Montananese across the state are facing a housing crisis. Prices for renting and buying a home have skyrocketed, leaving vacancy rates extremely low in cities large and small.
Homeword in Missoula is a housing organization that has built affordable properties for approximately 2,000 people since 1994. It is also a housing counseling agency and provides education for first-time home buyers.
Andrea Davis, the group’s chief executive, said the housing market is making it difficult, even for businesses.
“We have a lot of expanding businesses or new businesses moving here,” Davis pointed out. “But they are absolutely stymied by the ability of their workers to find homes.”
Montana saw an influx of people early in the pandemic, inspiring “Zoom cities” where people could work remotely and be close to the state’s many outdoor activities.
Amy Hall, housing services attorney for the Montana Legal Services Association, said the lack of housing also means an increase in evictions. His organization partnered with the Montana Department of Commerce to create the Montana Eviction Intervention Projectwhich uses federal funding from the CARES Act.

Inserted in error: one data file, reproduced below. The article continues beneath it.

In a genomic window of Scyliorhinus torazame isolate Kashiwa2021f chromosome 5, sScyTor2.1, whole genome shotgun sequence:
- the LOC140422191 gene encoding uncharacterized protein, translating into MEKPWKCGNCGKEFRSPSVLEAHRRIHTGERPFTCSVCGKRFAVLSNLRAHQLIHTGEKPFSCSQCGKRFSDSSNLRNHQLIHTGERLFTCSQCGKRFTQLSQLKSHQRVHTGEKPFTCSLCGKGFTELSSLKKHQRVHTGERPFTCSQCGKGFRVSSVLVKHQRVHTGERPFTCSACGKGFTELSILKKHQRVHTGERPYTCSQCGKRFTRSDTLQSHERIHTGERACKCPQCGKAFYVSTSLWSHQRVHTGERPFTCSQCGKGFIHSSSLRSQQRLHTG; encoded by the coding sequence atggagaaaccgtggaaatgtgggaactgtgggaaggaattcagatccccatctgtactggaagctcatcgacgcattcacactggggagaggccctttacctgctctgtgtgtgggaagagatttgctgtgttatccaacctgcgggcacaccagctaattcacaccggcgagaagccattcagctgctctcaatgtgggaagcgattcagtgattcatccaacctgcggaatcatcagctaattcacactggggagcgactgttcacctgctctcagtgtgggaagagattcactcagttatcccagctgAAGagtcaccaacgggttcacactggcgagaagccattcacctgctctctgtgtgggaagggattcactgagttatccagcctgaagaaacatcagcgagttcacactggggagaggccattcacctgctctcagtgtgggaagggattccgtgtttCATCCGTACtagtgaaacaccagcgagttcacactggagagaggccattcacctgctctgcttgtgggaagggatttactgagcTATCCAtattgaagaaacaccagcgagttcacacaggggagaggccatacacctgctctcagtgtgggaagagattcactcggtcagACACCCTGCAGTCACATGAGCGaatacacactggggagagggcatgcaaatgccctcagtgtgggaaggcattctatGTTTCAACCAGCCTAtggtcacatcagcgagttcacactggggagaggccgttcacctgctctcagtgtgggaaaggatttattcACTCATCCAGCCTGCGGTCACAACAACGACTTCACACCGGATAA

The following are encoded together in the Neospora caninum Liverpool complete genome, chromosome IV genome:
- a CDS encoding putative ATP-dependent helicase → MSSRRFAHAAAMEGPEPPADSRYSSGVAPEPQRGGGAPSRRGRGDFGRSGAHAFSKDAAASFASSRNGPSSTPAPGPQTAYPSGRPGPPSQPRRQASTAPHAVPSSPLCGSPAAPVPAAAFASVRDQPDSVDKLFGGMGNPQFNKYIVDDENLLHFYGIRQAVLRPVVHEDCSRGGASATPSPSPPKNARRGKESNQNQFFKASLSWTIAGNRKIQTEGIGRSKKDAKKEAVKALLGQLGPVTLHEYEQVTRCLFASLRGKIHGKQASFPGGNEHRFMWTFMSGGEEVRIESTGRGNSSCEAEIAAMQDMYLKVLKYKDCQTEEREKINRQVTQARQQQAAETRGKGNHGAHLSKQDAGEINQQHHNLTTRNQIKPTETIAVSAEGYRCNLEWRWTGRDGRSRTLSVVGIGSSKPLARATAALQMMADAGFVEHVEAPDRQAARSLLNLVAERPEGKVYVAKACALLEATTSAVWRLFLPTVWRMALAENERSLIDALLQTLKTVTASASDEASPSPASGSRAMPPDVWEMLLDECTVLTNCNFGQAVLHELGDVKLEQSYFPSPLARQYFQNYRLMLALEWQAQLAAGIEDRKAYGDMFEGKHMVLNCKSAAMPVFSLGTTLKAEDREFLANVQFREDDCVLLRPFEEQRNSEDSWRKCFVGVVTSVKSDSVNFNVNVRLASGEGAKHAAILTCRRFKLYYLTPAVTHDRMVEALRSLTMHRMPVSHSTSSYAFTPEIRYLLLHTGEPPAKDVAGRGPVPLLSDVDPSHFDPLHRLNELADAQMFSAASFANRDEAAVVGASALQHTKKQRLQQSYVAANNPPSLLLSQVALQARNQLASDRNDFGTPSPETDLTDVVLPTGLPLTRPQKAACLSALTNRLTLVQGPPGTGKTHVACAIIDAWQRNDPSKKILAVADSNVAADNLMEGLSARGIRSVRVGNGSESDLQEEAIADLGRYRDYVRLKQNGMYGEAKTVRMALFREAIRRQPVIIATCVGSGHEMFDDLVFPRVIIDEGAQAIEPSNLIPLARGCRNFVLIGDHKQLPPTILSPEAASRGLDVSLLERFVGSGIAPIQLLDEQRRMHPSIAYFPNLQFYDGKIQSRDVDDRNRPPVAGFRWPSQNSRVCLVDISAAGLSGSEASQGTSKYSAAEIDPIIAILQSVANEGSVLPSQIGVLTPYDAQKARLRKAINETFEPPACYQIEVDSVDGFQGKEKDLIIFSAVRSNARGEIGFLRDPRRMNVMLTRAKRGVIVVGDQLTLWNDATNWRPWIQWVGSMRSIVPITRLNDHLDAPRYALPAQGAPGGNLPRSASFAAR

“We help tenants by defending them in eviction lawsuits brought by landlords,” Hall explained. “And helping those tenants by providing what we call housing stability services.”
Hall noted that there is assistance available immediately for those facing imminent eviction via Montana Emergency Rental Assistance (MERA) dollars, which can also help homeowners.
“MERA funds are a great deal for tenants because they help them avoid eviction,” Hall pointed out. “And it’s a good deal for landlords because they can recover funds that the tenant is unable to pay on their own.”
Hall added that, unfortunately, there are barriers to stopping an eviction, and once a person or family is evicted, it can be more difficult to find new housing.
Davis pointed out that there are ways Montana can help in this crisis, such as ensuring greater housing density rather than single-family homes in cities. She also pointed out that the federal government has proven it can provide emergency funding and should follow through with providing more housing subsidies.
“When people are on housing assistance and are able to pay their rent, they can do all the other things in their lives, including contributing economically to society, right?” Davis asked. “They can afford their jobs, they can afford to send their kids to daycare, to school, all of the above.”
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